Your Professional Stance
If you work in a professional setting, you are likely asked to present from time to time and being in front of a room (or even when reading a story to your child), your body language speaks before your actual voice makes an impact. I’m sure you’ve watched someone who was nervous or lacked confidence and empathized with them. Perhaps you’ve even had your child react when you are tense or stressed. Our body language is often louder than our voice.
The Importance of Body Language
The importance of body language and communication are often ignored. When people prepare for presentations, they usually spend 80% of their time on content and only 20% on delivery. However Researcher Albert Mehrabian found that 55% of what an audience absorbs comes directly from the presenters body language with another 38% coming from their tone of voice, leaving only 7% that is received from the actual words used. This means that your language is important, but only when delivered and performed impactfully.
The World’s a Stage
Shakespeare was right when he wrote that “all the world’s a stage”. From the teacher who greets you with a smile when you drop your child off at school to the efficient receptionist at the doctor’s office who gets you checked in; to how YOU appear when you are presenting, everything is theatre. And everyone, including you, is performing! Your actions and mannerisms change the way people perceive you and your message and knowing how to perform effectively is essential for your success.
The next time you meet someone for the first time, attend a meeting, or have a discussion with a friend, ask yourself, ‘How do I want to position myself as a performer? How do I want to be perceived?’
Creating Your Presentation Status
Effective communicators check in with themselves to see how they are using their voice and their body to create what I call their presentation status. Your status is indicated by your body language.
If you think of your presentation status on a scale of 1 to 10, where 1 is low and 10 is high,
- Low status would be sitting on the floor in a downtrodden position, resisting eye contact and completely closed off to any kind of communication.
- High status would be the exact opposite – you are standing upright and confident with your chin raised, open to discourse and fully engaged with your audience, whether that’s a single person or a large group.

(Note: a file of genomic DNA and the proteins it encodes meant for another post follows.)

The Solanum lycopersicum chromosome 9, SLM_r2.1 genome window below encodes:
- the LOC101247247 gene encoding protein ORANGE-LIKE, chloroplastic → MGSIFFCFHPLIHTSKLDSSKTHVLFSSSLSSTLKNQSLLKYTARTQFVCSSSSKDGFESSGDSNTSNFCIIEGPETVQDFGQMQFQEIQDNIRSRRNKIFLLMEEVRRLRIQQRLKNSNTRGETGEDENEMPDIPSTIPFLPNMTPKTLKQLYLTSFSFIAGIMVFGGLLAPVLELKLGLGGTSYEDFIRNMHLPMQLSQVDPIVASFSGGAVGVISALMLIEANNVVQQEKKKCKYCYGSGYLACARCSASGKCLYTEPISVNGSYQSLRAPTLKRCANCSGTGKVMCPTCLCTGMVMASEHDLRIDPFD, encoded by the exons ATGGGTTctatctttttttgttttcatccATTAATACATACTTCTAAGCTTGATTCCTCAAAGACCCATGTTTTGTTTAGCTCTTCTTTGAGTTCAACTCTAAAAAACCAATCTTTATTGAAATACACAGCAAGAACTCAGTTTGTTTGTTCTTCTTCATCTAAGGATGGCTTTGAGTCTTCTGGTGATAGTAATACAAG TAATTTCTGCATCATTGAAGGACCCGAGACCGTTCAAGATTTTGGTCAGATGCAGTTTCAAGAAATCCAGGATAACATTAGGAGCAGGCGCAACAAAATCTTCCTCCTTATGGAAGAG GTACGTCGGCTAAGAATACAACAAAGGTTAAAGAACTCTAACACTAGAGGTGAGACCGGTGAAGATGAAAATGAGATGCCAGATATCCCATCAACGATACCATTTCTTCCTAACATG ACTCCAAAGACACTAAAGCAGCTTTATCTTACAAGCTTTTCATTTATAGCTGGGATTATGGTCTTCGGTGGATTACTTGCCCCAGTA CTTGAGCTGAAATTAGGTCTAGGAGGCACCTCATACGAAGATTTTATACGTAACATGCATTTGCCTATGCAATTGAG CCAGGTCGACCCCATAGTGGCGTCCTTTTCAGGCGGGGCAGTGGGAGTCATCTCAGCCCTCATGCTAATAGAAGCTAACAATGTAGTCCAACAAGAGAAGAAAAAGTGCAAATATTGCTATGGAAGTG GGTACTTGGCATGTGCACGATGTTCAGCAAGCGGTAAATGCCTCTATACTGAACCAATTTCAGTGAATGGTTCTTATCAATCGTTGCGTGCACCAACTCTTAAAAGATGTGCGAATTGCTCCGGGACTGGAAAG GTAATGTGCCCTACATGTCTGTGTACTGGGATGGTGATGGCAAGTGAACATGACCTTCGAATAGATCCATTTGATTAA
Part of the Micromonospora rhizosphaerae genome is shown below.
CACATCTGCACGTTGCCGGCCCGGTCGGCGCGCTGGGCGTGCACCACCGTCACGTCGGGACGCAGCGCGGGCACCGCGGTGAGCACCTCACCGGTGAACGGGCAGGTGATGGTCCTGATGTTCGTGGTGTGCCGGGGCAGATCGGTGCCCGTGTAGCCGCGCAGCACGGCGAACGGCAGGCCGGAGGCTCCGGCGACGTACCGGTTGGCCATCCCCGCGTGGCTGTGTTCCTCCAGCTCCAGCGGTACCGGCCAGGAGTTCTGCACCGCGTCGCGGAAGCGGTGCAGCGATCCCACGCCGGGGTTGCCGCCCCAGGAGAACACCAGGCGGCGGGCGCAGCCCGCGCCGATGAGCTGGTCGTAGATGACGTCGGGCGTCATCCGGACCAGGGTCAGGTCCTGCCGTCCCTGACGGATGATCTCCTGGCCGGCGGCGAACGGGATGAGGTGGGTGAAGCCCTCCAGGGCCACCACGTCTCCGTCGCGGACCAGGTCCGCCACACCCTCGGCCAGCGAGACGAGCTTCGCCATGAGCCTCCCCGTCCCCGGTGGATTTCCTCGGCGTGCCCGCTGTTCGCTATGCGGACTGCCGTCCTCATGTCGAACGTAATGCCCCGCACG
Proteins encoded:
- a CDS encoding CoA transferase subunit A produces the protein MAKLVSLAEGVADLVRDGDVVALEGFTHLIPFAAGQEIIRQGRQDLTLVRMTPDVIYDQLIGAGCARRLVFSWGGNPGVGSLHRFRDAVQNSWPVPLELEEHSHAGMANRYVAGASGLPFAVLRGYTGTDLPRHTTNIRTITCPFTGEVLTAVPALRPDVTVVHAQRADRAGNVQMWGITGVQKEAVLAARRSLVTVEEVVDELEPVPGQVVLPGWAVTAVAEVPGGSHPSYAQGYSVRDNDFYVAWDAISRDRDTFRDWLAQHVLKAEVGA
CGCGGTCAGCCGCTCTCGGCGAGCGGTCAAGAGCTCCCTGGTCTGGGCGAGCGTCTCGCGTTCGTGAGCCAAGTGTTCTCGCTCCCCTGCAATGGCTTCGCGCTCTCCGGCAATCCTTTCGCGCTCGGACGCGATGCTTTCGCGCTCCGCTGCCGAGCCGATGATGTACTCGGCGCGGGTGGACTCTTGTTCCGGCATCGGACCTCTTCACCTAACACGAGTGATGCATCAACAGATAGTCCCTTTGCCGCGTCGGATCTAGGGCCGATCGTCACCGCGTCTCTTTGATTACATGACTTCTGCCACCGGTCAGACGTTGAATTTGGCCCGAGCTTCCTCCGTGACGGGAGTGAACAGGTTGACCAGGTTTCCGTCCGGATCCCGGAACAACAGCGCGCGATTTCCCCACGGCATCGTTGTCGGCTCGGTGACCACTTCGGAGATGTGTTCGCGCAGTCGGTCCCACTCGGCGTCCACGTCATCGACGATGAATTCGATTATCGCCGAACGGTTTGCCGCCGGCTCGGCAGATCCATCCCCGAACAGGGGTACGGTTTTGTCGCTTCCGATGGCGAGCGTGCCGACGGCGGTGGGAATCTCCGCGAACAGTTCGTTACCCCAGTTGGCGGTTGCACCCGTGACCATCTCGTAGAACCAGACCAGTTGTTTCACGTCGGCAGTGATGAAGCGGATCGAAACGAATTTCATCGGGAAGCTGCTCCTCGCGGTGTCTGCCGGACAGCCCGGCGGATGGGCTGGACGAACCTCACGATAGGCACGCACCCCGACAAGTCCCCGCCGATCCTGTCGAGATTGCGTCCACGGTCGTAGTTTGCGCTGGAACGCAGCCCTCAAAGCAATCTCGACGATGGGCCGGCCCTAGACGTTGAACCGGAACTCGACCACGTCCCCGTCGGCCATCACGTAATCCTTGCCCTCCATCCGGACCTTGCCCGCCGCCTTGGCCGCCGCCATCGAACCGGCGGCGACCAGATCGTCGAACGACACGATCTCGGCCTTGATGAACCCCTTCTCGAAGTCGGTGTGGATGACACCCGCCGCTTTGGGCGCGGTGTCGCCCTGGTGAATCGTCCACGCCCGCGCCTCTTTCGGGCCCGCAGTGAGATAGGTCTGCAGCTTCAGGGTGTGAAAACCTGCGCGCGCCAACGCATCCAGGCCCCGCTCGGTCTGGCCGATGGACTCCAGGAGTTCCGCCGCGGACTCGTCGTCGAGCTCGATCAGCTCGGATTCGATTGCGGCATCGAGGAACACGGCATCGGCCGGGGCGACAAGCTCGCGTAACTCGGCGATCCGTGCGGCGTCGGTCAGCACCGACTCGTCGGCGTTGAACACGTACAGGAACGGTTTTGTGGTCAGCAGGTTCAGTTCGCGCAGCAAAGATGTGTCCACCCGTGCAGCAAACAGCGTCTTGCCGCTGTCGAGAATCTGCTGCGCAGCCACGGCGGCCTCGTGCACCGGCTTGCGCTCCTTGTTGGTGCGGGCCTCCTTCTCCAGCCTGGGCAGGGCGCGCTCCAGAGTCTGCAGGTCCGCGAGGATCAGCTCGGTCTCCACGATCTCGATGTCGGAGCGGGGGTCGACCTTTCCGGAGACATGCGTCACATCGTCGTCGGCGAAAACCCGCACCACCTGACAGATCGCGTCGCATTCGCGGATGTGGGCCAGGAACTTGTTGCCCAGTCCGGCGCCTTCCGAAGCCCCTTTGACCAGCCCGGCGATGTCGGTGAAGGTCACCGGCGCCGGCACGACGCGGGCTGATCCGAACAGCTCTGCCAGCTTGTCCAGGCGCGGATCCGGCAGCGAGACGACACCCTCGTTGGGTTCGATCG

The next time you’re getting ready to speak publicly, stand in front of a mirror and think about what kind of status you want to portray. You may not want to be seen as a 10, it might make you unapproachable. Perhaps a 7-8 might be the right place for you, open, confident without being stiff, so you can connect better with your audience and have a meaningful, open conversation.
That’s the power of status – you can adapt it to your circumstances, your message, and your audience.
Your state of mind informs your status – so if you are feeling frustrated, or disappointed, or angry, this will reflect itself in how you are holding your body. People carry their experiences of the day in their body, if you had a bad experience before you present, you have to shake off that state of mind and “reset” your status, so that your next performance won’t be affected by whatever else is going on in your life. Professional actors are experts at separating their status from their mood, and it’s a lesson worth learning.
Using your Voice to Engage
Your voice is a powerful tool: your volume, speed, tempo, and tone convey your status and your message. It is the way we engage our audience with our content so that they understand the meaning we want them to take away. By using pauses, pace, volume, tone, we are able to emphasize a point or move the audience to a new message.
Speaking too quickly, too quietly, or muttering all degrade your status, and make it more difficult for your audience to connect with you. Whereas using a clear voice that has volume and a well-paced cadence can elevate your status, and engage your audience.
Presenting is a Gift
I believe that being given the opportunity to present, to speak in front of any audience, is a gift. It’s an opportunity for you to share your insights and your knowledge – to teach, to inspire, and to lead. It’s a gift to your audience, and to you, and it’s worth taking the time to do it well. Prepare what you want to say, and how you want to say it.
If you are interested in learning more about body language and getting better at presenting, we have a developed a program you might be interested in. Learn more about it by clicking here – Present With Confidence Mini Program.